Sheets made those comments and others during the 30 minute meeting.
“I learned who the statesmen were and who the politicians were,” Sheets said about his first year as a Iowa House representative. “And some people who are driven by principal and others by ambition.”
Sheets said he likes to think Republicans aren’t so blatant in political ambitions, even though it does exist in both parties.
“There’s good and bad on both sides,” Sheets said. “I tend to believe there’s more good on the Republican side.”
Sheets said House Republicans stayed true to four key budget positions:
• “We will spend less than the state collects.”
• “We will not use one-time money to fund on-going needs.”
* “We will not balance the budget by intentionally underfunding programs.”
• “We will return unused tax dollars to Iowa taxpayers.”
Sheets said House Republicans and Senate Democrats played “a game of chicken” with the education reform bill. Senate Democrats caved after three weeks, Sheets said.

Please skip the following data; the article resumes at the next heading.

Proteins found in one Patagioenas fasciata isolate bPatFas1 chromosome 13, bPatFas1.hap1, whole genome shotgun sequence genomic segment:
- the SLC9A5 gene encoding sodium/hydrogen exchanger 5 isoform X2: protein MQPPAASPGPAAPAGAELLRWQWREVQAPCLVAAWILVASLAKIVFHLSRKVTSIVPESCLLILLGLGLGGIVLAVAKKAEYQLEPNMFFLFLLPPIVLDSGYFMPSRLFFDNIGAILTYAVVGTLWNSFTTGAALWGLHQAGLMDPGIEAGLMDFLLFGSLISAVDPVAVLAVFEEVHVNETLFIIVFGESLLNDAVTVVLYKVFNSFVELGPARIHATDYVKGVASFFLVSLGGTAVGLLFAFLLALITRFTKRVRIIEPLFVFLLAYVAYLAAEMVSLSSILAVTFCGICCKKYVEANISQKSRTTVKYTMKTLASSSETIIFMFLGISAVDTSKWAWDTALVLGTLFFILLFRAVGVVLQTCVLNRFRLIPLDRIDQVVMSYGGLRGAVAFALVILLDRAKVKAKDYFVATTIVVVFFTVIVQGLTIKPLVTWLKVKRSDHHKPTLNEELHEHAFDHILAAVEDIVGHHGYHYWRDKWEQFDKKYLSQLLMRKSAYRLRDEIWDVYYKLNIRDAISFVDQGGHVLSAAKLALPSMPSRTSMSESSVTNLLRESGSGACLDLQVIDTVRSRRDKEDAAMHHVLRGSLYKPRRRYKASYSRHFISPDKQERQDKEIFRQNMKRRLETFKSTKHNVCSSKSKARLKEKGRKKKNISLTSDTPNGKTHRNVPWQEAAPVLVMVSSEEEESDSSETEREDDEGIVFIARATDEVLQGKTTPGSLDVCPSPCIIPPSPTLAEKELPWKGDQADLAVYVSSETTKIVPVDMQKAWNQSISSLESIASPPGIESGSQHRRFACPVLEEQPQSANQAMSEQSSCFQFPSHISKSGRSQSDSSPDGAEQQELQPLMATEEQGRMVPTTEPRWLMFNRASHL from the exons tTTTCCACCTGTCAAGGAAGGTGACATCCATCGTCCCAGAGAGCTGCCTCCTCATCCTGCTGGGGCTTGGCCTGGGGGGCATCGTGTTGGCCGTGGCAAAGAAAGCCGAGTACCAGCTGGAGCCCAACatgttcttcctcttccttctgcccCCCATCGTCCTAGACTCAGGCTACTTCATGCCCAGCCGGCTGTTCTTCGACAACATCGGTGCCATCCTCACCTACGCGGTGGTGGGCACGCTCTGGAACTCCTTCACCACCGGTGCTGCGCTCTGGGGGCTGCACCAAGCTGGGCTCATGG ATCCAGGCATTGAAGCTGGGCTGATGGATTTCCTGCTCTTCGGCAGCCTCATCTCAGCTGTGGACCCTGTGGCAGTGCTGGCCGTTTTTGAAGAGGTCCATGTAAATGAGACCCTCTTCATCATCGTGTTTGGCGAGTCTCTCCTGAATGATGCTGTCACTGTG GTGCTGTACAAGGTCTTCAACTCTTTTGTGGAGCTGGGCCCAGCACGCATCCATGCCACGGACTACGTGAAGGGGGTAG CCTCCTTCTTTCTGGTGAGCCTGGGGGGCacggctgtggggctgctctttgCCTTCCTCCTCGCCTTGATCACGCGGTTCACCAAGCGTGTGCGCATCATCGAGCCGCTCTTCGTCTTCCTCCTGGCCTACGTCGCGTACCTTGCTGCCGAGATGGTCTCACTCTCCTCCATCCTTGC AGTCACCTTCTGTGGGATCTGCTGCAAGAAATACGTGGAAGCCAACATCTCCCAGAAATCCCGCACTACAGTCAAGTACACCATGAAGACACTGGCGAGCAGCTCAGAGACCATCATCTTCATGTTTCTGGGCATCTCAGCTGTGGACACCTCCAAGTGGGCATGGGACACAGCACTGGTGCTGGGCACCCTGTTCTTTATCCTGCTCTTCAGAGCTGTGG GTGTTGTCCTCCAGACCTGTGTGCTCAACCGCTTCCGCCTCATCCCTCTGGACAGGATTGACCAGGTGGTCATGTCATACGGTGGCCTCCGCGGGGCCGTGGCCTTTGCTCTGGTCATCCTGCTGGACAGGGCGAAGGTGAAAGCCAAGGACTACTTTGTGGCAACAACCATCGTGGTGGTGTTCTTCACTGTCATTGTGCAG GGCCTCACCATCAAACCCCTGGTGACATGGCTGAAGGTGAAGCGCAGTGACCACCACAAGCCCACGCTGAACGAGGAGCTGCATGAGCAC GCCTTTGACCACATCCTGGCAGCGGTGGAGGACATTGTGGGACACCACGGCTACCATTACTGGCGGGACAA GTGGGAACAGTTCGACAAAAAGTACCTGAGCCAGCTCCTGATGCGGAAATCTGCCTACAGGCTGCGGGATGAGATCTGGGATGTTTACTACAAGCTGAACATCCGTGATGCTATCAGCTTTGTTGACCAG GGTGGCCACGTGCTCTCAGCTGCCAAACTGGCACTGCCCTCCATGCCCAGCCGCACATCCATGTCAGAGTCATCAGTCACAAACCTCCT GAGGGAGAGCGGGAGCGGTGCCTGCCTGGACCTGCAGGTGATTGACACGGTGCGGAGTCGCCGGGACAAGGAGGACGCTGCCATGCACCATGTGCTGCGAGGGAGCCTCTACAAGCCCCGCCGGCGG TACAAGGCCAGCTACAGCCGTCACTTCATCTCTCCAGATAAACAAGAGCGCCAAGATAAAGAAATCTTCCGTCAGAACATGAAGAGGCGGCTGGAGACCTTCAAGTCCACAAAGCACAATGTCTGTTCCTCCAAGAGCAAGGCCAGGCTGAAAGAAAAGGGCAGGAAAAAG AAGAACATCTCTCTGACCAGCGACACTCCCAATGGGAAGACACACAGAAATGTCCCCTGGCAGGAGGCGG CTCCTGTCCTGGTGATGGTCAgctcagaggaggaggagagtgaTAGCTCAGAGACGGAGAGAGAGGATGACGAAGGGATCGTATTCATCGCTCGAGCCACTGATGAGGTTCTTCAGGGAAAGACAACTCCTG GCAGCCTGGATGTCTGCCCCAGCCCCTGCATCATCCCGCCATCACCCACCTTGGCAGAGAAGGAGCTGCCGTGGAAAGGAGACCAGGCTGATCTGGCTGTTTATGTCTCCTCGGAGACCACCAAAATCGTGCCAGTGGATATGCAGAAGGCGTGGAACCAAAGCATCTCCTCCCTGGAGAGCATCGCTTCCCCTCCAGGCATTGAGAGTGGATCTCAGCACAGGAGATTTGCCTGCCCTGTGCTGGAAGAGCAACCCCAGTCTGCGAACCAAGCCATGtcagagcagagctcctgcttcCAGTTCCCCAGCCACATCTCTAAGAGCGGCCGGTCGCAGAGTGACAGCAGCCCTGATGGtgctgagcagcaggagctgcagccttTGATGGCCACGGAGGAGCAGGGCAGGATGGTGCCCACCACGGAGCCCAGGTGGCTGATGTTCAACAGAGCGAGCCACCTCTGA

What was eventual accepted by the Senate contained key policy language important to House Republicans, Sheet said. He called the language “freedom issues” for parents who home school, private schools and independent registration and teacher certification.
The bill, among other things, gives Iowa public schools 2 percent in allowable growth and 2 percent one-time cash infusion for 2013-14. In 2015, the schools will get 4 percent in allowable growth.
Other observations from Sheets’ first year in his first term were name recognition and political protocol.
Sheets serves in the economic growth, environmental protection, labor and local government committees and economic development appropriations subcommittee.
Sheets said the first bill he ran that was signed into law dealt with septic tank cleanup.